Legality is one of the last hurdles to the success of Sponsored Stories. Facebook settled a class-action lawsuit in California last week for using people’s likenesses in ads. It doesn’t currently offer an opt out for Sponsored Stories, but may eventually have to. Still, the setting would likely be buried deep enough to avoid too many people turning the offer the money-maker.
In the last two weeks, Facebook’s stock price has climbed nearly 20%, regaining a big chunk of what it lost since the IPO. Those who bought in at the bottom are looking wiser now. High mobile Sponsored Story CTRs indicate at least some users don’t hate the ads, and wouldn’t rebel if they see more.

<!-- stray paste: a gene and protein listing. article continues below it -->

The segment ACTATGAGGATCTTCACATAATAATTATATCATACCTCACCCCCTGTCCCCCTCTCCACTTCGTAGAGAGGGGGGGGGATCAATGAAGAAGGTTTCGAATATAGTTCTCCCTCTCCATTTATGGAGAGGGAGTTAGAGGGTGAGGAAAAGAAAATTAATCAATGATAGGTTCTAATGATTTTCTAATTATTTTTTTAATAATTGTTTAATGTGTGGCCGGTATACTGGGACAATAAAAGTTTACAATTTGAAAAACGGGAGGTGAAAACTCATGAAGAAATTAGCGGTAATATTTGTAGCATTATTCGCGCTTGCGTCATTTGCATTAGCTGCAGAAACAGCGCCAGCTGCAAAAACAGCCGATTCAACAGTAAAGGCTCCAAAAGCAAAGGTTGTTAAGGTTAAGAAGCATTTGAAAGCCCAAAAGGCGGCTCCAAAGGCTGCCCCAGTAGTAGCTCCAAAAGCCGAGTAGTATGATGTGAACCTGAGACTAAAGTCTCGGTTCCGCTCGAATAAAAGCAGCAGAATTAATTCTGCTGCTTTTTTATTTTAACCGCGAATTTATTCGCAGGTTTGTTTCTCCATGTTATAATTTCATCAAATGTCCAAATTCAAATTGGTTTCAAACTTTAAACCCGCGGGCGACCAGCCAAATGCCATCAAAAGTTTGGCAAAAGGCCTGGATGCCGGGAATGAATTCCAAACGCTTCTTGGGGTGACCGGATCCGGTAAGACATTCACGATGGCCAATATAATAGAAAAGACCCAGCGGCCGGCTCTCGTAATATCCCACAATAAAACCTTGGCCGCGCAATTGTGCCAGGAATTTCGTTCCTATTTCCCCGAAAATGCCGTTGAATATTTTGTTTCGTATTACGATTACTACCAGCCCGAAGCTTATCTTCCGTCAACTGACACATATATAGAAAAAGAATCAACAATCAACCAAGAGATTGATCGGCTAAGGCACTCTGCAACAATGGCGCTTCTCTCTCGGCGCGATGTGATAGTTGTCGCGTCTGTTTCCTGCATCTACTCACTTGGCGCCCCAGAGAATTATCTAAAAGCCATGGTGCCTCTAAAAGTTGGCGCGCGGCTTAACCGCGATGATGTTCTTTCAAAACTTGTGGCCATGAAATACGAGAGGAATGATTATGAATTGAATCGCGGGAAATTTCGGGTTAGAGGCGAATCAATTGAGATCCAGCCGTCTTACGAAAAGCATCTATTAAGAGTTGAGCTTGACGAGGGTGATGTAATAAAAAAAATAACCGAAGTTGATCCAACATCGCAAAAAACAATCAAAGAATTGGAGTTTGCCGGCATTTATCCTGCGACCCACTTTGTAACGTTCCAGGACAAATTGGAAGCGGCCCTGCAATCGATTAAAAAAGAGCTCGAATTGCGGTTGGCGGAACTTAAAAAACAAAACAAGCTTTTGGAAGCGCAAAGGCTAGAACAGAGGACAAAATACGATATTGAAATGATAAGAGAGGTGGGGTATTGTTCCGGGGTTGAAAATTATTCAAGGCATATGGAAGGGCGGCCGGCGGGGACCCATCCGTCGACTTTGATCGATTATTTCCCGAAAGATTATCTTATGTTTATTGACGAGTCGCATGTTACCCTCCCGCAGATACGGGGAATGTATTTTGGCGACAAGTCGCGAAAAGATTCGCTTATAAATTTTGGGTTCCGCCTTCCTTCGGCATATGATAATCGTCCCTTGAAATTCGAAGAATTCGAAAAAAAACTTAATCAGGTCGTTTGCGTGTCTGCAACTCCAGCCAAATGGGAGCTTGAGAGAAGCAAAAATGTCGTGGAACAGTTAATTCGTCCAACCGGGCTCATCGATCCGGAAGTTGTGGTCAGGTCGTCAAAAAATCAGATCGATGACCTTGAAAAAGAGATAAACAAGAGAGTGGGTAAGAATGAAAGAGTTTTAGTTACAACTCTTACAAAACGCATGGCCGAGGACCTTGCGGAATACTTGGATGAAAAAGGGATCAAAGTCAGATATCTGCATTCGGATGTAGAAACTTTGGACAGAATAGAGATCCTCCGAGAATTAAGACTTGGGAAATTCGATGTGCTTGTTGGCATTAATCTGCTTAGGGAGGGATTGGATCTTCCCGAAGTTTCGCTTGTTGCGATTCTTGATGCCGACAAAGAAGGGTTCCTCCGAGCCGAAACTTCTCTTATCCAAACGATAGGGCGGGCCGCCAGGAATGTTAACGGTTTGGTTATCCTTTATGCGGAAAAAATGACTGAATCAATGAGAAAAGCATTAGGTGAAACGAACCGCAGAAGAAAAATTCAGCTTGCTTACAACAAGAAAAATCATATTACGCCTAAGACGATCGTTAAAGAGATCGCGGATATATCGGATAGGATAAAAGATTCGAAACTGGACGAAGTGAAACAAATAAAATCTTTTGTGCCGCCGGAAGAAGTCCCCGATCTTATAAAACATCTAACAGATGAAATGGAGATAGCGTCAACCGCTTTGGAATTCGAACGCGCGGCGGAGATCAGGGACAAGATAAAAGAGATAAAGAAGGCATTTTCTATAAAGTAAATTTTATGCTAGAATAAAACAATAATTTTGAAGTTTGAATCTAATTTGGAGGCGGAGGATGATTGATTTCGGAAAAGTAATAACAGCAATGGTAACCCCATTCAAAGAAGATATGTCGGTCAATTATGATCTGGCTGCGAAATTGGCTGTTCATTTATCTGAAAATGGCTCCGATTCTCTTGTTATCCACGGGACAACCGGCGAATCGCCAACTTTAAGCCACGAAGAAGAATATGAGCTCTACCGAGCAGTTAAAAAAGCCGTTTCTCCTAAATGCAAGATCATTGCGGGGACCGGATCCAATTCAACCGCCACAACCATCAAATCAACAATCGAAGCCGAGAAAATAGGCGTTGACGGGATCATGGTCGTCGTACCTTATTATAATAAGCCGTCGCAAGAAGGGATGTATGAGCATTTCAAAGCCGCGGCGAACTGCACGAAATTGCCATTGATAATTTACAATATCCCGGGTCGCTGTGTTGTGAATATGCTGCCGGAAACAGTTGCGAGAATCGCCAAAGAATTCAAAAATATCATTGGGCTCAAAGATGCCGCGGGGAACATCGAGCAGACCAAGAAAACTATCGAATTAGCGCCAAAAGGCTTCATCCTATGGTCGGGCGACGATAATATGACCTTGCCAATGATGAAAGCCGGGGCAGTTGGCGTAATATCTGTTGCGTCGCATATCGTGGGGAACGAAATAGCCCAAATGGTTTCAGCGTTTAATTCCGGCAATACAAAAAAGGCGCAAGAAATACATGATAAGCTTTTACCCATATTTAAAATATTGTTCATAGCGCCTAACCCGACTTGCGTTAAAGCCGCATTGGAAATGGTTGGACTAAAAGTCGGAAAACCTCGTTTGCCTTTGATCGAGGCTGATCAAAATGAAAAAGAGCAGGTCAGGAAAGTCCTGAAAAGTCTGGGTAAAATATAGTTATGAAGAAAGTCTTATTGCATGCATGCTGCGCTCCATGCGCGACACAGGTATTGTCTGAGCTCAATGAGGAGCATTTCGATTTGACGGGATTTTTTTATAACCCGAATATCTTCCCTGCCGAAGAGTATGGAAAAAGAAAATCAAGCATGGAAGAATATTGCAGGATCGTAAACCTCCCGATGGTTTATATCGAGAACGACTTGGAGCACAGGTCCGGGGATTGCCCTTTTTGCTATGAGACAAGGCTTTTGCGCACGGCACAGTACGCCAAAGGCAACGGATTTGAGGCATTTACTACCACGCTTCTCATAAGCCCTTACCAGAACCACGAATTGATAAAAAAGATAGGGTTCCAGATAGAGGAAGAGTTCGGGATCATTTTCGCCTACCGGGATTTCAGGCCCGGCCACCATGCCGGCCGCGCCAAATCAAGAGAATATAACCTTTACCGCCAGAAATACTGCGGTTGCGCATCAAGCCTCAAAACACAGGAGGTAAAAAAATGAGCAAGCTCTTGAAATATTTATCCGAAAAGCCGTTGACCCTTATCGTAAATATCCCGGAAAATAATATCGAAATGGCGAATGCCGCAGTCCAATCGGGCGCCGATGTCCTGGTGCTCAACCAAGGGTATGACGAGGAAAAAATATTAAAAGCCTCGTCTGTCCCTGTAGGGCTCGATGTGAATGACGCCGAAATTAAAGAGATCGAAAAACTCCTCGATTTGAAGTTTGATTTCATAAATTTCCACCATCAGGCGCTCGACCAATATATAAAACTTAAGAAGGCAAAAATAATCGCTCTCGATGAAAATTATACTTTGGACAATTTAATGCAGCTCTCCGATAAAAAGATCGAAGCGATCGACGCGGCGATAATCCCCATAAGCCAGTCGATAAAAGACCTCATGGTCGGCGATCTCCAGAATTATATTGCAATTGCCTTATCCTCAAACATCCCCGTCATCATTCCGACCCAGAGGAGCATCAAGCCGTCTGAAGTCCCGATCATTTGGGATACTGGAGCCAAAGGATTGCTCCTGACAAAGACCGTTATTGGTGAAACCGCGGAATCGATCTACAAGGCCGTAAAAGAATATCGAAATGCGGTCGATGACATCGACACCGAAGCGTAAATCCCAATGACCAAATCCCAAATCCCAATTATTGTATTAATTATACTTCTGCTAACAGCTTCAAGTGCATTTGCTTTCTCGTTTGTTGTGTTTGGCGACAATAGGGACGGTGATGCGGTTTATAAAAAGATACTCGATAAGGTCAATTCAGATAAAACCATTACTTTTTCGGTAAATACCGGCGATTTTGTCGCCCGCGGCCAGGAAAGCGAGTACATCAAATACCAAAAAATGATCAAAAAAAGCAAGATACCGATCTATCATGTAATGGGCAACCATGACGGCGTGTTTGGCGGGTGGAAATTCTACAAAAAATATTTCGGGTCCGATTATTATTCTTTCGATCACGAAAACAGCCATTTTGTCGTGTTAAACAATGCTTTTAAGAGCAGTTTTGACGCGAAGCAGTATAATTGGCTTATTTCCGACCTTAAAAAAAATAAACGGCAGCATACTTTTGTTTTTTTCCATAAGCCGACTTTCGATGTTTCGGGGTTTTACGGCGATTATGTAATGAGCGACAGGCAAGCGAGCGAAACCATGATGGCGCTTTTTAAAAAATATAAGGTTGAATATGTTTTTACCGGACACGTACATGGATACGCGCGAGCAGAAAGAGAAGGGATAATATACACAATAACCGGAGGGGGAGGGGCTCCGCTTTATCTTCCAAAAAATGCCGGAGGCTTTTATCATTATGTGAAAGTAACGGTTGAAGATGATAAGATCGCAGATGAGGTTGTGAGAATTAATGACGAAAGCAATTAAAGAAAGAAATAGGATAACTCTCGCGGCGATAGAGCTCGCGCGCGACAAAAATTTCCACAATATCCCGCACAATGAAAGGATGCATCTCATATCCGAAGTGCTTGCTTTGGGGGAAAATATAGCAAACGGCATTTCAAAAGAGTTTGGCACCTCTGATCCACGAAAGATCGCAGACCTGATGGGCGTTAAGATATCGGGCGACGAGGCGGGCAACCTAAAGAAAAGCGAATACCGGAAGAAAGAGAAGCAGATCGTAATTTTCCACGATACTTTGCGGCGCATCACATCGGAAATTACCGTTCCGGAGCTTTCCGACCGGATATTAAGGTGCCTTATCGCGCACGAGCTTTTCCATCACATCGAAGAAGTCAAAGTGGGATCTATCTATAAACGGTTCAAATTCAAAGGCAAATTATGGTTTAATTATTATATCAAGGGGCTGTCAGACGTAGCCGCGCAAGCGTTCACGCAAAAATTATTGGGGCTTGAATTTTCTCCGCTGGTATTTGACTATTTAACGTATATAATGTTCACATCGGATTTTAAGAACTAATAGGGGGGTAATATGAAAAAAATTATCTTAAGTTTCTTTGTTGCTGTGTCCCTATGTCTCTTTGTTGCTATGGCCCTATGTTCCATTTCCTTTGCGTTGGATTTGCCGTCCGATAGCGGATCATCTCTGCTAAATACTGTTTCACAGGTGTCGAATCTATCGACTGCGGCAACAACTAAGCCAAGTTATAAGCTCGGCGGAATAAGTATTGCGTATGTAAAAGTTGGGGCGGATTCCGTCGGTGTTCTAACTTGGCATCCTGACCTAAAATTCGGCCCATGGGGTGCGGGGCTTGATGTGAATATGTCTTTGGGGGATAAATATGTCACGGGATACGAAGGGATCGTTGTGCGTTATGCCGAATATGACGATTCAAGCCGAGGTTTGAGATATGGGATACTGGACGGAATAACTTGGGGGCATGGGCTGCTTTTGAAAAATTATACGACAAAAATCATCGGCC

Now Facebook has to strike the right balance of how many mobile ads to show. If it succeeds, it could walk the tightrope of the shift to mobile, end up a very rich company on the other side, and generate the returns that so many have hoped for.
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Facebook is the world’s largest social network, with over 1 billion monthly active users. Facebook was founded by Mark Zuckerberg in February 2004, initially as an exclusive network for Harvard students. It was a huge hit: in 2 weeks, half of the schools in the Boston area began demanding a Facebook network. Zuckerberg immediately recruited his friends Dustin Moskovitz, Chris Hughes, and Eduardo Saverin to help build Facebook, and within four months, Facebook added 30 more college networks. The original...